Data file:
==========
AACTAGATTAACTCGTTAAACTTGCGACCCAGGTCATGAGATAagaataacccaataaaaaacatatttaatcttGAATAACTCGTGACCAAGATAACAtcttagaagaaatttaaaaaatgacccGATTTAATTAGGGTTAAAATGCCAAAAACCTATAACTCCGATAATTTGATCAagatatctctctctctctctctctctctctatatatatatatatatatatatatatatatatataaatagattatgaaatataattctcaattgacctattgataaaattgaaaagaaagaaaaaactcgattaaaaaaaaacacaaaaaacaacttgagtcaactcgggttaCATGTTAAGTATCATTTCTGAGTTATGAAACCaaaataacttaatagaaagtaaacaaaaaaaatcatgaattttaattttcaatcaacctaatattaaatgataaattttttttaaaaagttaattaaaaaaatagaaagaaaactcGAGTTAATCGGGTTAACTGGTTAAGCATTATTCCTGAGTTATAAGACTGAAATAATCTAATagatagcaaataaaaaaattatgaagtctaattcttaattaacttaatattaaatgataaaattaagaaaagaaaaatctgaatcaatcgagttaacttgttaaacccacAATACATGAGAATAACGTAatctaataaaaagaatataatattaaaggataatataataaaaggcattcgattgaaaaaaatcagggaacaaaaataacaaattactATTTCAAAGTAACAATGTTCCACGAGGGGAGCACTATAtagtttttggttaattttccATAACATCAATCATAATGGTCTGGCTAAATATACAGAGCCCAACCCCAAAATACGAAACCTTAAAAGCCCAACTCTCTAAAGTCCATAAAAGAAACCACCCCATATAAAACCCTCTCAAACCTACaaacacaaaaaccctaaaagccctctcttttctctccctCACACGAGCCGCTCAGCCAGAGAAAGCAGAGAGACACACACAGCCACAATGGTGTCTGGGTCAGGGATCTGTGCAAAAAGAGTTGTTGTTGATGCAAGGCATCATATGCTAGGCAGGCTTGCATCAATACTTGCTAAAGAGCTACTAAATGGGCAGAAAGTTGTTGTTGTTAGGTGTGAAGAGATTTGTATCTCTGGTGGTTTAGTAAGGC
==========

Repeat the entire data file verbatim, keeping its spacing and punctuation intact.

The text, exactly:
AACTAGATTAACTCGTTAAACTTGCGACCCAGGTCATGAGATAagaataacccaataaaaaacatatttaatcttGAATAACTCGTGACCAAGATAACAtcttagaagaaatttaaaaaatgacccGATTTAATTAGGGTTAAAATGCCAAAAACCTATAACTCCGATAATTTGATCAagatatctctctctctctctctctctctctatatatatatatatatatatatatatatatatataaatagattatgaaatataattctcaattgacctattgataaaattgaaaagaaagaaaaaactcgattaaaaaaaaacacaaaaaacaacttgagtcaactcgggttaCATGTTAAGTATCATTTCTGAGTTATGAAACCaaaataacttaatagaaagtaaacaaaaaaaatcatgaattttaattttcaatcaacctaatattaaatgataaattttttttaaaaagttaattaaaaaaatagaaagaaaactcGAGTTAATCGGGTTAACTGGTTAAGCATTATTCCTGAGTTATAAGACTGAAATAATCTAATagatagcaaataaaaaaattatgaagtctaattcttaattaacttaatattaaatgataaaattaagaaaagaaaaatctgaatcaatcgagttaacttgttaaacccacAATACATGAGAATAACGTAatctaataaaaagaatataatattaaaggataatataataaaaggcattcgattgaaaaaaatcagggaacaaaaataacaaattactATTTCAAAGTAACAATGTTCCACGAGGGGAGCACTATAtagtttttggttaattttccATAACATCAATCATAATGGTCTGGCTAAATATACAGAGCCCAACCCCAAAATACGAAACCTTAAAAGCCCAACTCTCTAAAGTCCATAAAAGAAACCACCCCATATAAAACCCTCTCAAACCTACaaacacaaaaaccctaaaagccctctcttttctctccctCACACGAGCCGCTCAGCCAGAGAAAGCAGAGAGACACACACAGCCACAATGGTGTCTGGGTCAGGGATCTGTGCAAAAAGAGTTGTTGTTGATGCAAGGCATCATATGCTAGGCAGGCTTGCATCAATACTTGCTAAAGAGCTACTAAATGGGCAGAAAGTTGTTGTTGTTAGGTGTGAAGAGATTTGTATCTCTGGTGGTTTAGTAAGGC